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Budget Chairman Chiles Cites Job 'Burnout,' Will Quit Senate

December 08, 1987|Associated Press

WASHINGTON — Senate Budget Committee Chairman Lawton Chiles (D-Fla.) announced Monday that he will retire because of job "burnout," becoming the third Senate committee chairman to announce he will not run for reelection in 1988.

"I just wasn't looking forward to another six years in the Senate," Chiles said at a news conference. "Maybe at some stage there is a little burnout."

The three-term senator said he was not worried about competition in his reelection campaign, and his health remains good despite open-heart surgery two years ago.

"I think our campaign was in very good shape," Chiles said. "It was the next six years that I was concerned about, not the campaign."

Stennis, Proxmire

Chiles, 57, is the youngest of the three Democratic senators not seeking reelection, all of them committee chairmen. The others are Sens. John C. Stennis, 86, of Mississippi, head of the Appropriations Committee, and William Proxmire, 72, of Wisconsin, chairman of the Banking Committee.

Republicans Paul S. Trible Jr. of Virginia, Daniel J. Evans of Washington and Robert T. Stafford of Vermont also have announced plans to leave the Senate.

With Chiles out of the race, several Democrats are expected to consider bids for their party's nomination, including Rep. Buddy MacKay, who unsuccessfully ran for the Senate in 1980; Insurance Commissioner Bill Gunter, and Florida House Speaker Jon Mills.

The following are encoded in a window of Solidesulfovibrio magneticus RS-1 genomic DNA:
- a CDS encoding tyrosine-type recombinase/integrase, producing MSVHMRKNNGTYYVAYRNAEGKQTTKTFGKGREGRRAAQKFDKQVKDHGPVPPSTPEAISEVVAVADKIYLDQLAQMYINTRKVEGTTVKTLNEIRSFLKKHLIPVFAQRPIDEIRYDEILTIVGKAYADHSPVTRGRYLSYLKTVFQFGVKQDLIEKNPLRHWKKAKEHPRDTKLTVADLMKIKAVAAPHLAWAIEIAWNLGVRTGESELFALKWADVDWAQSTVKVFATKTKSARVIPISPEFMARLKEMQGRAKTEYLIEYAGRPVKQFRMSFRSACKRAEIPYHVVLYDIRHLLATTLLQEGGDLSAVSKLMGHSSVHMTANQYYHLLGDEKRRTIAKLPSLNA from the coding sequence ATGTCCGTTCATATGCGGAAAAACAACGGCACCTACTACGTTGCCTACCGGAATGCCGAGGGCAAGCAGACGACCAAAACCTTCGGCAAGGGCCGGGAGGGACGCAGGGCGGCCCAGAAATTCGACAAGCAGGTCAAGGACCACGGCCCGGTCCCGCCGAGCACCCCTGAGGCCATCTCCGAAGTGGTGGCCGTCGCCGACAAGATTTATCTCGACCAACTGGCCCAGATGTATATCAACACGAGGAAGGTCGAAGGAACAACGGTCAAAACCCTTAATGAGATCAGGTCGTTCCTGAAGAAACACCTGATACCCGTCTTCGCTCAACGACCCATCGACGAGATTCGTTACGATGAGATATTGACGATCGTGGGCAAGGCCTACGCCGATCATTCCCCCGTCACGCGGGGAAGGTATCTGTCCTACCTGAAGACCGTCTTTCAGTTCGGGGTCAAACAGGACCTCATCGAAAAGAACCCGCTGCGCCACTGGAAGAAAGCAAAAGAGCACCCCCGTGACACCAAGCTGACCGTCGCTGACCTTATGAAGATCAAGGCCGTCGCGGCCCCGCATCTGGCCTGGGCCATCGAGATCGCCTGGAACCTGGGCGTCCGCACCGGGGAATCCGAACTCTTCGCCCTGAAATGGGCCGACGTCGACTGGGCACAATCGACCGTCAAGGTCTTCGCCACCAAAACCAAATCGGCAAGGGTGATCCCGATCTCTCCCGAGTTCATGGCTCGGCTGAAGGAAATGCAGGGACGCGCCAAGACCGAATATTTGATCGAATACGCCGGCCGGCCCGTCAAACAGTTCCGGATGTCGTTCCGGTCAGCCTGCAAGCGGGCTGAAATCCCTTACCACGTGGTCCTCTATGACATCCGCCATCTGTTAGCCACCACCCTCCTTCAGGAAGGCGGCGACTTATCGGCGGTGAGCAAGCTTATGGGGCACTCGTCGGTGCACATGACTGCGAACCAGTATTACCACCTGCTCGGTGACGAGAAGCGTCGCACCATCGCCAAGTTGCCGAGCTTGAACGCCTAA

On the GOP side, Rep. Connie Mack had already entered the race against Chiles.

'Walkin' Lawton'

Chiles entered the U.S. Senate in 1971, after earlier serving 12 years in the Florida Legislature. He won the 1980 statewide election after touring the state on foot and becoming known as "Walkin' Lawton."

He repeated that campaign tactic as recently as this last Thanksgiving, when he says doubts about staying in the Senate came to a head.

"I recently had an opportunity to go home and walk a little in my state . . . listen to my inner voice," he said. What he found out, he said, was that he had a "different feeling" for the job.

"I didn't have the enthusiasm for it, and I think the people of Florida are entitled to that," he said. In addition, he said, "the Senate has changed," becoming more complex and bureaucratic.

Sought Deficit Cuts

Chiles took over the chairmanship of the Budget Committee this year. A moderate, he proposed reducing the deficit with tax increases and spending cuts.

But he was frustrated by months of stalemate, and then he participated in the four weeks of talks that produced a budget pact with the White House.

"It's been a horrendous year, no doubt about that," Chiles said.

With Chiles' retirement, Tennessee Sen. Jim Sasser would appear to be next in line to become chairman of the Budget Committee if the Democrats retain control of the Senate in the 1988 elections.

Chiles said he intends to keep serving as chairman through next year, and then would spend time with his family and figure out his next task.

"I think there's something out there for me," he said. "I don't have anything specific in mind right now."

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